How they are tracking: Barbados need their West Indies stars to step up if they are to advance in this event; fortunately, they have the Windies’ two most devastating T20I players at their disposal in Hayley Matthews and Deandra Dottin.

India

Squad: Harmanpreet Kaur (c), Smriti Mandhana, Shafali Verma, Sabbhineni Meghana, Taniya Sapna Bhatia, Yastika Bhatia, Deepti Sharma, Rajeshwari Gayakwad, Pooja Vastrakar, Meghna Singh, Renuka Thakur, Jemimah Rodrigues, Radha Yadav, Harleen Deol, Sneh Rana.

How they are tracking: India will start the tournament without Sabbineni Meghana and Pooja Vastrakar, after the pair tested positive for COVID-19 prior to the team’s departure for the United Kingdom. They touched down in Birmingham on Monday, so they have little time to adjust to the conditions compared to rivals Australia and Pakistan.

Pakistan

Squad: Bismah Maroof (c), Aimen Anwar, Aliya Riaz, Anam Amin, Ayesha Naseem, Diana Baig, Fatima Sana, Gul Feroza, Iram Javed, Kainat Imtiaz, Muneeba Ali Siddiqui, Nida Dar, Omaima Sohail, Sadia Iqbal, Tuba Hassan.

How they are tracking: Pakistan also lost crucial preparation time during the rain-affected T20I series in Ireland, with three of their four games washed out. They claimed a 12-run win on DLS over Ireland in their completed match.

GROUP B

England

Squad: Heather Knight (c), Nat Sciver (vc), Maia Bouchier, Katherine Brunt, Alice Capsey, Kate Cross, Freya Davies, Sophia Dunkley, Sophie Ecclestone, Sarah Glenn, Amy Jones, Freya Kemp, Bryony Smith, Issy Wong, Danni Wyatt .

How they are tracking: England completed a dominant T20I sweep against South Africa on Monday and will go into the Commonwealth Games full of confidence. They have made some bold moves to selection and their batting order, dropping Tammy Beaumont and promoting Sophia Dunkley to opener, while veteran Katherine Brunt has found form at the right time.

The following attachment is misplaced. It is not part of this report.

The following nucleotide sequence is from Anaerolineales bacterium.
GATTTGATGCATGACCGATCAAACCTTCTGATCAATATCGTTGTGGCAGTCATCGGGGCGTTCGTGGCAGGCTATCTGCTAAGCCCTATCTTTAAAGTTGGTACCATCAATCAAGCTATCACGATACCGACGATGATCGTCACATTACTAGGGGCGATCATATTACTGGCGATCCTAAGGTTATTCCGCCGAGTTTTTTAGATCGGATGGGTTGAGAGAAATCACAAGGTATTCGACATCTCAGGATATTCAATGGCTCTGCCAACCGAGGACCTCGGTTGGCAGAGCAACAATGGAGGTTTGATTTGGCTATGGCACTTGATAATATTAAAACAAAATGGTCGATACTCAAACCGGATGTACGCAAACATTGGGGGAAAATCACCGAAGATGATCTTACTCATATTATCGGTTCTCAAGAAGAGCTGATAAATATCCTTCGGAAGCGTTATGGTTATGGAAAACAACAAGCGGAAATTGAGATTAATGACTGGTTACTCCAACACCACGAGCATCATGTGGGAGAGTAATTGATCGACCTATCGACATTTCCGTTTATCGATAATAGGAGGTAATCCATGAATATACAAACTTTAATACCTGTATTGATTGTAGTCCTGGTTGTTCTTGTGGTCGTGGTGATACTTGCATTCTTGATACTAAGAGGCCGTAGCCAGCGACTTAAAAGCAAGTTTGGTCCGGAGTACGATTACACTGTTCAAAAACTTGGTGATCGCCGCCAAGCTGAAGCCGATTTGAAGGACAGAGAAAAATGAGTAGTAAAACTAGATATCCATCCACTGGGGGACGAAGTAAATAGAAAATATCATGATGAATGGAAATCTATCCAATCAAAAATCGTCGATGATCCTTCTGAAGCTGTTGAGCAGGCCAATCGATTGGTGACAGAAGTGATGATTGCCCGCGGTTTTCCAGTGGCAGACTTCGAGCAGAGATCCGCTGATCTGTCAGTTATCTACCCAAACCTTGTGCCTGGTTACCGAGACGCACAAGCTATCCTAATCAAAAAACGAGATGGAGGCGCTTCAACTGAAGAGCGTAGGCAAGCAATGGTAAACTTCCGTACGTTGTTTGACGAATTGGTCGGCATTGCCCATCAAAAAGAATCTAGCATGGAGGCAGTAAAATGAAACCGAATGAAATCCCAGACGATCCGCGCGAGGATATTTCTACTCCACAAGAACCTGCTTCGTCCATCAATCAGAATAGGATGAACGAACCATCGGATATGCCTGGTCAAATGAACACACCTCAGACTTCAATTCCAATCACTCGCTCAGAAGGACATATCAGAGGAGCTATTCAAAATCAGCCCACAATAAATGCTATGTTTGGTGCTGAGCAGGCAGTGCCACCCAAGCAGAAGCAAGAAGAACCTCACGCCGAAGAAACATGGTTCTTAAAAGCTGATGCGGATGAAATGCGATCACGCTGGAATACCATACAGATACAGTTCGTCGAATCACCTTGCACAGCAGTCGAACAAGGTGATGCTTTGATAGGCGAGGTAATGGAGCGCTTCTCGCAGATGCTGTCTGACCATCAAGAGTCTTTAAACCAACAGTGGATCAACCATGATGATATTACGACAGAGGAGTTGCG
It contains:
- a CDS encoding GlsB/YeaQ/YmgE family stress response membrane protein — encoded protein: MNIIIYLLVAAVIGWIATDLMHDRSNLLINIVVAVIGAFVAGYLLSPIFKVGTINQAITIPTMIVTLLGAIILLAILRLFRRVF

New Zealand

Squad: Sophie Devine (c), Suzie Bates, Eden Carson, Izzy Gaze, Claudia Green, Maddy Green, Brooke Halliday, Hayley Jensen, Fran Jonas, Amelia Kerr, Rosemary Mair, Jess McFadyen, Georgia Plimmer, Hannah Rowe, Lea Tahuhu.

How they are tracking: The White Ferns are something of an unknown quantity, having played just one T20I this year, against India in February. They have been acclimatising to the local conditions at Millfield School in Somerset and have a new coach in former Australia assistant Ben Sawyer.

South Africa

Squad: Suné Luus (c), Chloé Tryon (vc), Anneke Bosch, Tazmin Brits, Nadine de Klerk, Mignon du Preez, Lara Goodall, Shabnim Ismail, Sinalo Jafta, Ayabonga Khaka, Masabata Klaas, Nonkululeko Mlaba, Delmi Tucker, Laura Wolvaardt.

How they are tracking: After a brilliant 50-over World Cup campaign that stumbled at the semi-final stage, the Proteas did not find the same form during their month-long multi-format series against England. They failed to win any of the six white-ball games and drew the rain-affected Test. Worse yet, they go into the Commonwealth Games with just 14 players, having lost Marizanne Kapp (family reasons), Trisha Chetty (back) and Tumi Sekhukhune (groin) on the eve of the tournament, replaced by Tazmin Brits and Delmi Tucker.

South Africa were already without a star opener Lizelle Lee, who suddenly retired from international cricket mid-way through the England series, while regular captain Dane van Niekerk remains unavailable due to an ankle injury.

Sri Lanka

Squad: Chamari Athapaththu (capt), Hasini Perera, Harshitha Samarawickrama, Vishmi Gunaratne, Malsha Shehani, Nilakshi de Silva, Kavisha Dilhari, Ama Kanchana, Achini Kulasuriya, Inoka Ranaweera, Udeshika Prabodhani, Sugandika Kumari, Rashmi de Silva, Oshadi Ranasinghe, Anushka Sanjeewani.

How they are tracking: Sri Lanka played T20I series against Pakistan and India in May and June, but in worrying signs for Chamari Athapaththu’s team, they won only one of those matches.